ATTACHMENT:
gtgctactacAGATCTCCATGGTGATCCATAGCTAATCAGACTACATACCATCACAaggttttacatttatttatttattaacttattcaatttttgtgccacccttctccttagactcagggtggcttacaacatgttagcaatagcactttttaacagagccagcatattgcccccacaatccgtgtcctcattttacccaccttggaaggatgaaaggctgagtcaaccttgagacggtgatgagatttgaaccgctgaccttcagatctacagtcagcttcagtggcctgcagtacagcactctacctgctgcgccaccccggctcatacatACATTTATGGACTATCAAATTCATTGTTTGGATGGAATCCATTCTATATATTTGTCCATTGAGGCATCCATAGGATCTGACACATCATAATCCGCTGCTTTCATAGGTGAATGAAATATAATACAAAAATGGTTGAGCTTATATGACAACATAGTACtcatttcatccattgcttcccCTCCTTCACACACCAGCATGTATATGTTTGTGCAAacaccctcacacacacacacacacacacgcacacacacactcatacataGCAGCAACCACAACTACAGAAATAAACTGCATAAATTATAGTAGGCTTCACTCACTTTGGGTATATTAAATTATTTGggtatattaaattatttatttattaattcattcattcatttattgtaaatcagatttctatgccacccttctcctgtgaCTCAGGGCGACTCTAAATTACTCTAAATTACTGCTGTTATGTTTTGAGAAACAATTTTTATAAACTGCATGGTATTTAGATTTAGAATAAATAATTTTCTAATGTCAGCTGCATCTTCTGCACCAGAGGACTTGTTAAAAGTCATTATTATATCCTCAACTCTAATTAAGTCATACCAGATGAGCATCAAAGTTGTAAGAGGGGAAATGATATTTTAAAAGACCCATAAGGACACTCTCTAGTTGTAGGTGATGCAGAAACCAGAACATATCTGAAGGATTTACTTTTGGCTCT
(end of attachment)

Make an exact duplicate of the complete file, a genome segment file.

gtgctactacAGATCTCCATGGTGATCCATAGCTAATCAGACTACATACCATCACAaggttttacatttatttatttattaacttattcaatttttgtgccacccttctccttagactcagggtggcttacaacatgttagcaatagcactttttaacagagccagcatattgcccccacaatccgtgtcctcattttacccaccttggaaggatgaaaggctgagtcaaccttgagacggtgatgagatttgaaccgctgaccttcagatctacagtcagcttcagtggcctgcagtacagcactctacctgctgcgccaccccggctcatacatACATTTATGGACTATCAAATTCATTGTTTGGATGGAATCCATTCTATATATTTGTCCATTGAGGCATCCATAGGATCTGACACATCATAATCCGCTGCTTTCATAGGTGAATGAAATATAATACAAAAATGGTTGAGCTTATATGACAACATAGTACtcatttcatccattgcttcccCTCCTTCACACACCAGCATGTATATGTTTGTGCAAacaccctcacacacacacacacacacacgcacacacacactcatacataGCAGCAACCACAACTACAGAAATAAACTGCATAAATTATAGTAGGCTTCACTCACTTTGGGTATATTAAATTATTTGggtatattaaattatttatttattaattcattcattcatttattgtaaatcagatttctatgccacccttctcctgtgaCTCAGGGCGACTCTAAATTACTCTAAATTACTGCTGTTATGTTTTGAGAAACAATTTTTATAAACTGCATGGTATTTAGATTTAGAATAAATAATTTTCTAATGTCAGCTGCATCTTCTGCACCAGAGGACTTGTTAAAAGTCATTATTATATCCTCAACTCTAATTAAGTCATACCAGATGAGCATCAAAGTTGTAAGAGGGGAAATGATATTTTAAAAGACCCATAAGGACACTCTCTAGTTGTAGGTGATGCAGAAACCAGAACATATCTGAAGGATTTACTTTTGGCTCT